In my previous post, I talked about the possibility of glory in war. I alluded to this being an inherent reality of human nature. At sometime, I’ll have to delve into the concept of the warrior ethos in more detail. But that’s for another time. War can be glorious, yes, at least in parts. But I’d be remiss if I left it at that. That is certainly not the complete picture, after all.
War is tragic.
This is the more common refrain. It is certainly more in line with our modern zeitgeist. It’s the default setting, it seems, for all education about war. But for all of that, I don’t believe it is fully or deeply understood. For one, I believe that a complete knowledge of war’s tragedy requires an understanding of its glories, as I discussed before. But, like much about being human, attaining true wisdom of this is a process. And here I’ll simply mention that it isn’t necessarily obvious just how horrible it is to lose a child – a victim of war, perhaps, or a still-young participant – until you hold a child of your own. Sure, there is an abstract sadness to the death of children, or young people. I just think the empathy isn’t fully realized until it is learned.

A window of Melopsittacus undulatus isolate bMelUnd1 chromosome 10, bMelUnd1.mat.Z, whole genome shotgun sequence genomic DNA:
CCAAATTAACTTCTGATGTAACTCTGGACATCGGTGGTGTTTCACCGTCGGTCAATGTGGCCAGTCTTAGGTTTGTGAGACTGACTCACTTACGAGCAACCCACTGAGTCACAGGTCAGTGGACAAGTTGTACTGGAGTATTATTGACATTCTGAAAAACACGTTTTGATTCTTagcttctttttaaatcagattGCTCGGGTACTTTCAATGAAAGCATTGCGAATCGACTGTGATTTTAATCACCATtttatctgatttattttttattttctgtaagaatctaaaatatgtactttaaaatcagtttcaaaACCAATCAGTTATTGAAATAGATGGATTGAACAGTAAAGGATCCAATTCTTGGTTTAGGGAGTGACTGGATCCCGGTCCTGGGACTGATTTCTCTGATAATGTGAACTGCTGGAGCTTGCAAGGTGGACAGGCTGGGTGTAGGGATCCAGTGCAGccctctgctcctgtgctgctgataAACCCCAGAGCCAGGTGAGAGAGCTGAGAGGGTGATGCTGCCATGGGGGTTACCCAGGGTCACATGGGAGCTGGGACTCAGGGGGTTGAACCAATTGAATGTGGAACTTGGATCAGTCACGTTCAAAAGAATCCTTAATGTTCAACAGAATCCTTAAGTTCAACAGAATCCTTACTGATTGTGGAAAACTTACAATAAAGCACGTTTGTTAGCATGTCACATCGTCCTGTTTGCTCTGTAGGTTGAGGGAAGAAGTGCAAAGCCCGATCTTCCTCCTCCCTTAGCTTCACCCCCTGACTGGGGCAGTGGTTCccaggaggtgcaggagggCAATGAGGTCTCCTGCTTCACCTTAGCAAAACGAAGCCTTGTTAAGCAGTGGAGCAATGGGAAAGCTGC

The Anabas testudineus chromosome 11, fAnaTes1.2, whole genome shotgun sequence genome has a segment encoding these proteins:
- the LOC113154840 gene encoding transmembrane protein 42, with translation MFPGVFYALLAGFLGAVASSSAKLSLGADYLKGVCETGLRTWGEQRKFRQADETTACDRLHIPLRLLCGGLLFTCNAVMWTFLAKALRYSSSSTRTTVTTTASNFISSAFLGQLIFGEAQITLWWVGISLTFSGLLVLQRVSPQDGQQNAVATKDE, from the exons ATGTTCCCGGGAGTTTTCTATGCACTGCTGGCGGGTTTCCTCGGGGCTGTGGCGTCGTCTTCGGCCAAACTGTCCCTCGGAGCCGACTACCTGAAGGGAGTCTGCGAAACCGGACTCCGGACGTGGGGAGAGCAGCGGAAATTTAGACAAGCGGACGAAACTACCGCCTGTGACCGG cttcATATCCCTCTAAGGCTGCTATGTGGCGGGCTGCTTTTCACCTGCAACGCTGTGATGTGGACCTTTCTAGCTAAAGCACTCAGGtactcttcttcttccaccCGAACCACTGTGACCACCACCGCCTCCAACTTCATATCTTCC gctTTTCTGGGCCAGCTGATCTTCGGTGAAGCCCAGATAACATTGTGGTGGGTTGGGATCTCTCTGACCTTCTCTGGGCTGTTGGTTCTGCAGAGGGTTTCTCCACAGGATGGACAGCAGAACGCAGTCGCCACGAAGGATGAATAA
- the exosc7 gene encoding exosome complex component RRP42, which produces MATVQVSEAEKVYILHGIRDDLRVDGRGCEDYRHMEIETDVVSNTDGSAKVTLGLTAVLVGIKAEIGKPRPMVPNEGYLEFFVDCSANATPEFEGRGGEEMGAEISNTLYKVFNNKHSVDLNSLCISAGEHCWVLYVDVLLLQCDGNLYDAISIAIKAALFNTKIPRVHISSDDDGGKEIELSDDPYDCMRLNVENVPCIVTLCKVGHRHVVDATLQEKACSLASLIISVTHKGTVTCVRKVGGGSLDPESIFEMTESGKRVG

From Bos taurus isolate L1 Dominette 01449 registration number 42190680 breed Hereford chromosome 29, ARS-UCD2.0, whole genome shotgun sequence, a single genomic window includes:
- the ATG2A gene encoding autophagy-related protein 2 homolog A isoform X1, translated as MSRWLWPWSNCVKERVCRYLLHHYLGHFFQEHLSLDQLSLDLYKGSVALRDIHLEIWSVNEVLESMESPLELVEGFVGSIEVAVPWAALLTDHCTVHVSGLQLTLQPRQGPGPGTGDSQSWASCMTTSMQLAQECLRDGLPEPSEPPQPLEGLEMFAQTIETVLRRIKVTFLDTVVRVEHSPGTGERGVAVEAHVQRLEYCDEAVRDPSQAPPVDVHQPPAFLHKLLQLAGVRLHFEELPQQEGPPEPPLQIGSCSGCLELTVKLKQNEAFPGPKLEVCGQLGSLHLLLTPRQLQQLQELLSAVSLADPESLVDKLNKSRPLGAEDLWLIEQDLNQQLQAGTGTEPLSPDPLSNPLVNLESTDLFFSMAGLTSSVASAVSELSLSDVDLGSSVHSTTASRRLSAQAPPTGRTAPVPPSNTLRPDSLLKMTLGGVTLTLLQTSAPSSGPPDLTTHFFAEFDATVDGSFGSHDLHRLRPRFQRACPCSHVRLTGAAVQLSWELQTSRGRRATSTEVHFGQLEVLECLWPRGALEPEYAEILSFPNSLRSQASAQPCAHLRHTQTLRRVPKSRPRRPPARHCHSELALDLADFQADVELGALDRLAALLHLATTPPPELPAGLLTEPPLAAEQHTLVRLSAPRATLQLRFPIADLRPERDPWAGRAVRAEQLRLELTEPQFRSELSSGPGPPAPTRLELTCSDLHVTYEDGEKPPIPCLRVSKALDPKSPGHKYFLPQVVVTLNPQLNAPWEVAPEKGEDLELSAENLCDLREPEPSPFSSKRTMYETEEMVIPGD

At least not for me.
I was at a funeral for a young child. A girl, less than two years old. It was a cold day in Saskatoon. The funeral parlor was filled with mourners – but Death was undeterred by this solidarity. The anguished mother was as a skeleton herself, her skin translucent with grief. But only now, and having just tucked my young son into his bed, can I truly conceive of that terror.
So it is with death. It’s inevitability never finding a comfortable spot in our minds. War is an occasion to hasten that inevitability. That the ethos of the warrior seeks those occasions is difficult for most people to understand. Maybe it’s Todestrieb. I think it is actually more about life, than death. In any case, the tragedy of war is that it is not conducted by old men, but by the young. And when the young die, whether in glory afield or not, they take with them an incalculable Hope and Joy.
And the world, its light already dimmed, darkens still more.